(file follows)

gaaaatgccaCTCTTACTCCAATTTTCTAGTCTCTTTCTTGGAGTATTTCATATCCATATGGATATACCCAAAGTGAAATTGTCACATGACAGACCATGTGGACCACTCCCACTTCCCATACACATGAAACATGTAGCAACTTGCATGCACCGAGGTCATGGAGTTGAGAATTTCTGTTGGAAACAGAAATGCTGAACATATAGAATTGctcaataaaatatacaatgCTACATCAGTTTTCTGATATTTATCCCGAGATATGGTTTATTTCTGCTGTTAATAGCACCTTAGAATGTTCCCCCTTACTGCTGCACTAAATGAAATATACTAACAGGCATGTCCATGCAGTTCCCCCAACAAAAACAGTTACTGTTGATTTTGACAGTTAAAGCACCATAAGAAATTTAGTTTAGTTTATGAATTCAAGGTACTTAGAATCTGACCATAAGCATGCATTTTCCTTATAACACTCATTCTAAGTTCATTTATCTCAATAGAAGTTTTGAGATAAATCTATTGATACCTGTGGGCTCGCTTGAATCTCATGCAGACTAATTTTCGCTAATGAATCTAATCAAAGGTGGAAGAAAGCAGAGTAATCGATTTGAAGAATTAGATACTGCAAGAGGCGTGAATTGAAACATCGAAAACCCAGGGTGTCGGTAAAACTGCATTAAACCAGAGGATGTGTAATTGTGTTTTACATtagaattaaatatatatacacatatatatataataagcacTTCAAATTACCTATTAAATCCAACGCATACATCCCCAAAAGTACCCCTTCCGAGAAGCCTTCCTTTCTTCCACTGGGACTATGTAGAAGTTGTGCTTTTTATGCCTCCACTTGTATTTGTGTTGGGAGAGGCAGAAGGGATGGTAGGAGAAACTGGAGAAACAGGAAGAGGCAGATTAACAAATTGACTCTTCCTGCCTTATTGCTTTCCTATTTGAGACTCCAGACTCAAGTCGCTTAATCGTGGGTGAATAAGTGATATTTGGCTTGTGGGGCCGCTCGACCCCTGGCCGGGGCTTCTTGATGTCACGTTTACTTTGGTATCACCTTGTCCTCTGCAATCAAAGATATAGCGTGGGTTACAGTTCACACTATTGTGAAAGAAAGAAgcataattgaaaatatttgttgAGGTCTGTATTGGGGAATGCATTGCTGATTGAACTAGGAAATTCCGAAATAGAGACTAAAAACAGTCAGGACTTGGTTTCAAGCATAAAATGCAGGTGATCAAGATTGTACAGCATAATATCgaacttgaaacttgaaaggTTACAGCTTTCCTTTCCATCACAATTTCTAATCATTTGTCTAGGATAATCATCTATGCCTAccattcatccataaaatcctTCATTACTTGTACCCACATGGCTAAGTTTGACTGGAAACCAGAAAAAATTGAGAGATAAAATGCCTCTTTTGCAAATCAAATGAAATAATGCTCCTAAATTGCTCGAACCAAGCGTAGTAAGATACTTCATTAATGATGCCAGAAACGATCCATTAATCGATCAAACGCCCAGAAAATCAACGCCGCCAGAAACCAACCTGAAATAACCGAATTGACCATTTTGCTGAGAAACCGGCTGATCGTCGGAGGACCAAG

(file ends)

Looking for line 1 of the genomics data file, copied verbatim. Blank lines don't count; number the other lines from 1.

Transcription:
gaaaatgccaCTCTTACTCCAATTTTCTAGTCTCTTTCTTGGAGTATTTCATATCCATATGGATATACCCAAAGTGAAATTGTCACATGACAGACCATGTGGACCACTCCCACTTCCCATACACATGAAACATGTAGCAACTTGCATGCACCGAGGTCATGGAGTTGAGAATTTCTGTTGGAAACAGAAATGCTGAACATATAGAATTGctcaataaaatatacaatgCTACATCAGTTTTCTGATATTTATCCCGAGATATGGTTTATTTCTGCTGTTAATAGCACCTTAGAATGTTCCCCCTTACTGCTGCACTAAATGAAATATACTAACAGGCATGTCCATGCAGTTCCCCCAACAAAAACAGTTACTGTTGATTTTGACAGTTAAAGCACCATAAGAAATTTAGTTTAGTTTATGAATTCAAGGTACTTAGAATCTGACCATAAGCATGCATTTTCCTTATAACACTCATTCTAAGTTCATTTATCTCAATAGAAGTTTTGAGATAAATCTATTGATACCTGTGGGCTCGCTTGAATCTCATGCAGACTAATTTTCGCTAATGAATCTAATCAAAGGTGGAAGAAAGCAGAGTAATCGATTTGAAGAATTAGATACTGCAAGAGGCGTGAATTGAAACATCGAAAACCCAGGGTGTCGGTAAAACTGCATTAAACCAGAGGATGTGTAATTGTGTTTTACATtagaattaaatatatatacacatatatatataataagcacTTCAAATTACCTATTAAATCCAACGCATACATCCCCAAAAGTACCCCTTCCGAGAAGCCTTCCTTTCTTCCACTGGGACTATGTAGAAGTTGTGCTTTTTATGCCTCCACTTGTATTTGTGTTGGGAGAGGCAGAAGGGATGGTAGGAGAAACTGGAGAAACAGGAAGAGGCAGATTAACAAATTGACTCTTCCTGCCTTATTGCTTTCCTATTTGAGACTCCAGACTCAAGTCGCTTAATCGTGGGTGAATAAGTGATATTTGGCTTGTGGGGCCGCTCGACCCCTGGCCGGGGCTTCTTGATGTCACGTTTACTTTGGTATCACCTTGTCCTCTGCAATCAAAGATATAGCGTGGGTTACAGTTCACACTATTGTGAAAGAAAGAAgcataattgaaaatatttgttgAGGTCTGTATTGGGGAATGCATTGCTGATTGAACTAGGAAATTCCGAAATAGAGACTAAAAACAGTCAGGACTTGGTTTCAAGCATAAAATGCAGGTGATCAAGATTGTACAGCATAATATCgaacttgaaacttgaaaggTTACAGCTTTCCTTTCCATCACAATTTCTAATCATTTGTCTAGGATAATCATCTATGCCTAccattcatccataaaatcctTCATTACTTGTACCCACATGGCTAAGTTTGACTGGAAACCAGAAAAAATTGAGAGATAAAATGCCTCTTTTGCAAATCAAATGAAATAATGCTCCTAAATTGCTCGAACCAAGCGTAGTAAGATACTTCATTAATGATGCCAGAAACGATCCATTAATCGATCAAACGCCCAGAAAATCAACGCCGCCAGAAACCAACCTGAAATAACCGAATTGACCATTTTGCTGAGAAACCGGCTGATCGTCGGAGGACCAAG